Thanks to a whistleblower who served as a billing coder and auditor at Duke, the government recovered $1,000,000. The whistleblower was entitled to between 15 and 25%.


Studies of medical billing fraud make it clear that upcoding fraud and unbundling fraud don’t happen in a vacuum. Instead, they often occur alongside other illegal, unethical, or fraudulent billing practices. Other types of medical billing fraud include:

  • Double billing
    • This occurs when a provider intentionally bills Medicare/Medicaid and a private insurance company or patient for the same treatment.
    • If two providers try to bill for services provided to the same patient for the same procedures on the same date, it’s called double billing.
    • Double billing also happens when providers bill for the same procedure first using an individual code and then as a bundled code.
  • Bill padding
    • Bill padding occurs when providers add unnecessary costs to a bill in the form of consults, medicine administered and more. For example, if a provider calls in unnecessary physician consults or procedures, he or she may be trying to pad the bill.
  • Charging for services never provided
    • Bills can also include line items for texts, medicine or visits that were never provided.

Whistleblowers play a critical role in helping identify what are often interconnected, widespread fraudulent schemes and an experienced attorney for medical billing issues can help.

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The FCA makes it illegal to submit a false claim for payment to the government by a government contractor. This includes healthcare providers reimbursed through government healthcare programs like Medicare and Medicaid.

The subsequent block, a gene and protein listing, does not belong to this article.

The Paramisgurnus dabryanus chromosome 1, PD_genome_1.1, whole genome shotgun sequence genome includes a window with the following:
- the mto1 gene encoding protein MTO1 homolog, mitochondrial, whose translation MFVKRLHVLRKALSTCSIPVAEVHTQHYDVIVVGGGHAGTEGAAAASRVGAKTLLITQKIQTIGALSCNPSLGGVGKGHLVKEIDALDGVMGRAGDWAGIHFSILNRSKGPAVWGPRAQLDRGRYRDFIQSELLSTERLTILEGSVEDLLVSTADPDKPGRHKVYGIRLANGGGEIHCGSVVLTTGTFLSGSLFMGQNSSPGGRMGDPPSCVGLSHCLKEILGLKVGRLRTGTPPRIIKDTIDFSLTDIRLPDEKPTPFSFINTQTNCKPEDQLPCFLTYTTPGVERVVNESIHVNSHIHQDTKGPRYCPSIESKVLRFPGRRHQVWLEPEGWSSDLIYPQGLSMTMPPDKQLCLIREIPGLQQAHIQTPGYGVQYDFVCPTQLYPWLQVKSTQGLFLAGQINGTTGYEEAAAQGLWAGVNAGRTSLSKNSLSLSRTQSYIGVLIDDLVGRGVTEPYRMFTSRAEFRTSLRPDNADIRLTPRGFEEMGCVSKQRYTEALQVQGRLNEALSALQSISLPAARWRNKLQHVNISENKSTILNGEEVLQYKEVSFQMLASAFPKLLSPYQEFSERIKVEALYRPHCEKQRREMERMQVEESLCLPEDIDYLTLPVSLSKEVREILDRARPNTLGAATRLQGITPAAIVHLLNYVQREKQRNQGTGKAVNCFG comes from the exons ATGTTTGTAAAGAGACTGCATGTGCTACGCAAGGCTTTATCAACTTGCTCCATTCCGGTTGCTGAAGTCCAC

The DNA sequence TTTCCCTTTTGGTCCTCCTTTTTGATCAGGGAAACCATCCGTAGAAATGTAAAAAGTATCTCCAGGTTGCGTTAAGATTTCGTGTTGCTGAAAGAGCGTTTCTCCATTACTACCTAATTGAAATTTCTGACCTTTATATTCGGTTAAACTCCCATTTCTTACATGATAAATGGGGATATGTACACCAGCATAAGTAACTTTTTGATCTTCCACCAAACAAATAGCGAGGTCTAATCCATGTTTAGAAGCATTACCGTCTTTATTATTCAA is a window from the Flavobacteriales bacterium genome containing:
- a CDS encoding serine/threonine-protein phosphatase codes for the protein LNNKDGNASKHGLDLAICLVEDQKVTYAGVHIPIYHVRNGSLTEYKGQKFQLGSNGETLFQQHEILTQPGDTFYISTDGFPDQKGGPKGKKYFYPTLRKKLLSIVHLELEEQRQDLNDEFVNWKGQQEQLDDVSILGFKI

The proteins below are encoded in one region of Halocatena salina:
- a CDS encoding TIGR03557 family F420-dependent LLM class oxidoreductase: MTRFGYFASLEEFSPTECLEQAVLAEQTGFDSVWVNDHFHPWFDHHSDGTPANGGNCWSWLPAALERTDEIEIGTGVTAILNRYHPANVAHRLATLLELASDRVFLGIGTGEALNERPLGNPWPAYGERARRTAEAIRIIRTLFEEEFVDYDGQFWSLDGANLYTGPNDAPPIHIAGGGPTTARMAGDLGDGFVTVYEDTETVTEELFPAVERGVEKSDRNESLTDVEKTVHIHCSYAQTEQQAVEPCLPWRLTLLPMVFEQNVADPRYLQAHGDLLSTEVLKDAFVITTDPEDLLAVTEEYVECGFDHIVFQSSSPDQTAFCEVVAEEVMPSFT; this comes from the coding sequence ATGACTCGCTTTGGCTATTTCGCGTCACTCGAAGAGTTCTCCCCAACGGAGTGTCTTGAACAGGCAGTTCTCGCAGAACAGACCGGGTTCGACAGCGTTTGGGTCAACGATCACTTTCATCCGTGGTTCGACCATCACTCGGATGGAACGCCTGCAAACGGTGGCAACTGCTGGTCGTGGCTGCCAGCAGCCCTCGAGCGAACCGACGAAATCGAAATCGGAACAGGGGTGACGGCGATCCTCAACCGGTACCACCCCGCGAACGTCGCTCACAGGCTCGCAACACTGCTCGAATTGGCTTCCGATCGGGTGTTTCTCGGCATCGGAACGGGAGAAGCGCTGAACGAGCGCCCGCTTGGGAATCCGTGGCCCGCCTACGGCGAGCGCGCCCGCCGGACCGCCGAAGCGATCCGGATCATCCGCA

Penalties under the FCA can be both civil and criminal, resulting in costly fines and even a prison sentence.

The FCA protects and rewards whistleblowers who bring a claim against a provider or organization that is defrauding the government. Whistleblowers are entitled to financial reward between 15 and 25% of the total recovery.

The FCA also protects whistleblowers from the risk of employer retaliation. If a whistleblower faces demotion, harassment or discrimination for bringing attention to medical billing fraud, they are entitled to all relief necessary. Such relief may include:

  • Reinstatement
  • Double back pay
  • Compensation for any special damages including litigation costs and reasonable attorneys’ fees.


While the FCA offers rewards and protections for whistleblowers, it’s important for a whistleblower reporting medical billing fraud to consult an experienced attorney before taking action. The legal issues surrounding whistleblower protections are complicated, and obtaining relief for discharge, demotion, or discrimination as a result of whistleblowing involves knowing how to navigate relevant federal and state laws. Many states have employment laws that may provide other remedies for wrongful discharge or other such discrimination. The deadline to file these cases varies, so whistleblowers should consult a medical billing attorney to ensure that they’re well-protected in the event their employer chooses to retaliate against them.

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If whistleblowers are not backed by attorneys who know the law, and who know how to handle FCA cases, they can face severe personal and professional harm. The attorneys at Price Armstrong have experience in successfully representing whistleblowers in FCA cases. If you have information about upcoding, unbundling, or other medical billing fraud, our medical billing attorneys are available for a free consultation regarding your options.


If you have information about medical billing fraud, contact the attorneys at Price Armstrong. We can help you seek justice and protect your rights throughout the process. We represent clients nationwide with offices in Birmingham, AL, Tallahassee, FL and Albany, GA. Call us today at (205) 208-9588 for a free initial consultation and review of your case. Let us fight for you – call now!